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With No One to Catch Them, What's Happening to Home Run Balls?

Cardboard cutouts have been unsuccessful so far trying to field balls hit into the stands. So who is getting them?

If a home run ball falls with no one to catch it, does it make a sound?

Before this season, MLB had never needed to consider home run pick-up—the crowd would catch the balls, or fight over them, or perhaps throw them back, but they’d never leave them lying in the stands. But now the stands are empty. If you see a highlight of a player going deep, odds are it will include the ball’s arrival in the deserted bleachers, where it will bounce down on its own, like a bizarrely sad game of Plinko. And so included in the many questions that baseball has had to answer for a season amid a pandemic is this: What do you do with a home run?


To watch home run shots on broadcasts, you could be forgiven for assuming that the balls are left alone, haunted relics of an unconventional season that will sit in the stands forevermore. But fear not for the baseballs. They should all be picked up, and each team has made its own call on what to do with them, trying everything from shipping them to fans to recycling them for use in practice.

For the Twins, a select group of (appropriately distanced) staff are shagging balls in the stands—“a nice way to have folks in the ballpark and involved in the game that otherwise might not be,” says team spokesperson Matt Hodson. A special home run, like a player’s first one or another milestone, will be saved and given proper treatment. Most others will be authenticated to be sold as game-used merchandise. And a few will meet the same fate as humble foul balls: picked up, disinfected, and eventually used for batting practice.

The Brewers will similarly try to authenticate most of their home runs—“if we can track them and verify which one it is,” says team spokesperson Matt Stein. (In a game with, say, five or six home runs, figuring out just which ball is which can be surprisingly tricky.) If it can’t be pinpointed definitively? Back to BP with the foul balls it is. And Milwaukee is committed to complying with the league’s health and safety protocol on this, Stein noted: Section 5.2 of the 2020 operations manual states that “baseballs utilized for batting practice should be cycled out at the end of each day and should not be reused for a minimum period of five days.” The Brewers refer to those five days as the balls’ “quarantine period.”

The choice to authenticate balls to be auctioned off or sold is a popular one: The Cardinals, Royals, Nationals, Mets, Reds, Angels, Rockies, and White Sox said that they also plan to authenticate most of their home runs. (Some of these proceeds will be directed towards the teams’ charitable foundations.) But there are other options on the table here, too. For instance, Cleveland will collect up to 10 home runs and foul balls per game to donate to local charities, and any additional balls hit into the stands will be authenticated to be sold. The Marlins will do a mix of charity donations and giveaways to fans in their membership program. The Astros will mail some home run balls to season ticket holders, give away some to other fans, and authenticate the rest. And while the Cubs don’t have an official system for gathering home runs, they’ve introduced a “Season Ticket Holder Foul Ball Program,” where the team will collect each foul ball left in the stands, find the nearest seat held by a season ticket holder, and mail the ball to him or her.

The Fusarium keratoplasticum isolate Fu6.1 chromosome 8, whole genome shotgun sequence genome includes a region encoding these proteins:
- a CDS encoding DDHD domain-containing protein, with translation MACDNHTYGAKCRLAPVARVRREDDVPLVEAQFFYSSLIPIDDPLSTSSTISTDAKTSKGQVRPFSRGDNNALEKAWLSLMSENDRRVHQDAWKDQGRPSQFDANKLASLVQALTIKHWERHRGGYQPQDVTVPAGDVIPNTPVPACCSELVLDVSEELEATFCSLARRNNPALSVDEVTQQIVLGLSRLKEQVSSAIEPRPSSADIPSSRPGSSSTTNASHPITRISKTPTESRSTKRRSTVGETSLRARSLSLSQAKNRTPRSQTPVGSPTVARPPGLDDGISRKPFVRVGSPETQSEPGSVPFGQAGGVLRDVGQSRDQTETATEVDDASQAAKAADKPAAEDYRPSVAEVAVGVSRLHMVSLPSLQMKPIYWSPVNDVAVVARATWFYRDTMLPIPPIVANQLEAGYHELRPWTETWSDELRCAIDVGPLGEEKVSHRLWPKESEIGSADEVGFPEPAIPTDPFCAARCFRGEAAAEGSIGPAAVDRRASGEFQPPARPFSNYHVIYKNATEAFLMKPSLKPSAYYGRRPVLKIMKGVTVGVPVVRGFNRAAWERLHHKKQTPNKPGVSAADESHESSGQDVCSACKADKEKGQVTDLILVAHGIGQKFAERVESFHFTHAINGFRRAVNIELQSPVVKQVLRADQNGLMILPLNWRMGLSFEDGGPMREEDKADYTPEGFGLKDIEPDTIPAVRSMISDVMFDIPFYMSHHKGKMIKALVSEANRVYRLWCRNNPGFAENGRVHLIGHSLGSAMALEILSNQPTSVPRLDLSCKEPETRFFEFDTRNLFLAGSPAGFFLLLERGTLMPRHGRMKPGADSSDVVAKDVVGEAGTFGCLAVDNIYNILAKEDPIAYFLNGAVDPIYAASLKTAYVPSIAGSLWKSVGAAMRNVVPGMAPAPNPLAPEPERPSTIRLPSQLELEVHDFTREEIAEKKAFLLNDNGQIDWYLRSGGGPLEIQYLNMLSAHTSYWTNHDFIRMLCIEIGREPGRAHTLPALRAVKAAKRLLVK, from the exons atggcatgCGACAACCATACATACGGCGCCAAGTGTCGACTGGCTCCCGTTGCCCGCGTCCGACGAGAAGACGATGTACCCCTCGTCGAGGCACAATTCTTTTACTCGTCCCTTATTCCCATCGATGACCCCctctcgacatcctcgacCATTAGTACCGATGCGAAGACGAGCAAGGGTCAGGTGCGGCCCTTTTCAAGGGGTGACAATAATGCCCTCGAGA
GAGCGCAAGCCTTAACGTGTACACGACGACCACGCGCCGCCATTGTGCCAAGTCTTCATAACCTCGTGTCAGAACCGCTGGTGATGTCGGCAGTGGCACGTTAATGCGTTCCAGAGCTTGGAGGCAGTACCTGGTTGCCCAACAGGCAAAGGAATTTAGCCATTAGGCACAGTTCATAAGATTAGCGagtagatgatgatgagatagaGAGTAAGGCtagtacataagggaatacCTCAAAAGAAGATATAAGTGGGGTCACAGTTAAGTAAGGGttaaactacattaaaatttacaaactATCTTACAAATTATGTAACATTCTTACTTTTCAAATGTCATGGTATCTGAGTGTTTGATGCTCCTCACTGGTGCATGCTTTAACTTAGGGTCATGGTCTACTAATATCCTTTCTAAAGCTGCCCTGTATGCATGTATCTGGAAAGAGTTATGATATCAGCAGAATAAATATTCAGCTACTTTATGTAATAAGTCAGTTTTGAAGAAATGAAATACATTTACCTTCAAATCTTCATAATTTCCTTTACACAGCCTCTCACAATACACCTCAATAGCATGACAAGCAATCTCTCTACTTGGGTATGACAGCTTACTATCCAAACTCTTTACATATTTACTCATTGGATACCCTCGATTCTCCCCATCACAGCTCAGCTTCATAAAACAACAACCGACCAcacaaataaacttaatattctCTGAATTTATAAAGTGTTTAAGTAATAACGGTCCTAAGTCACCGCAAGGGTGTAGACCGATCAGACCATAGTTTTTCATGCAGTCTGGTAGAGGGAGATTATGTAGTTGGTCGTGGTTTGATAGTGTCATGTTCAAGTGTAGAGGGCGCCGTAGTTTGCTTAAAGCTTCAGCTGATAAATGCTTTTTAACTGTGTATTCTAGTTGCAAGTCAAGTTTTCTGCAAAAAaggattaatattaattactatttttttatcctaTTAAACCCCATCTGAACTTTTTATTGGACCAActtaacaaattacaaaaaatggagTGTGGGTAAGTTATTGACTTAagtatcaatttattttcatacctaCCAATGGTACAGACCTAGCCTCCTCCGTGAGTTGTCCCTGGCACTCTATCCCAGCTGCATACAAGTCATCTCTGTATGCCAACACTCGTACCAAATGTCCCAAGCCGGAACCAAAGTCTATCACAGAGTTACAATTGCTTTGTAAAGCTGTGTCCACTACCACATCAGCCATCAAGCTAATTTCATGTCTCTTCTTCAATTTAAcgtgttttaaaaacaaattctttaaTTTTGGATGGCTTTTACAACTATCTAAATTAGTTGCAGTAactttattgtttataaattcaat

A wide shot of the Oakland Coliseum

Meanwhile, for teams that have allowed people to pay for cardboard cutouts of themselves to be set in the stands, there’s a natural choice here: If a ball hits a "fan,” it’s sent to the actual fan.

The Red Sox have gone this route with their cutouts on the Green Monster—autographing the ball to send to the fan and also providing him or her with a custom jersey, a video replay of the home run, and two tickets for 2021. To ensure that each fan has a fair chance of getting hit, Boston staff will reposition the cutouts randomly before each home game. (Home runs that don’t hit the cutouts on the Green Monster will be sent to sponsors, given to season ticket holders for “fan appreciation,” or used for marketing purposes, says a team spokesperson.)

The Mariners and A’s will also distribute home runs and foul balls to the fans who are fortunate enough to have their cardboard cutouts struck by them. Oakland has gone a step further with a sponsored target: Round Table Pizza has a home run bullseye in Section 137, and if it’s hit by a home run, every fan who has a cutout will get a voucher for a free pizza.

And, of course, it never hurts to ask for the ball politely and see where it gets you.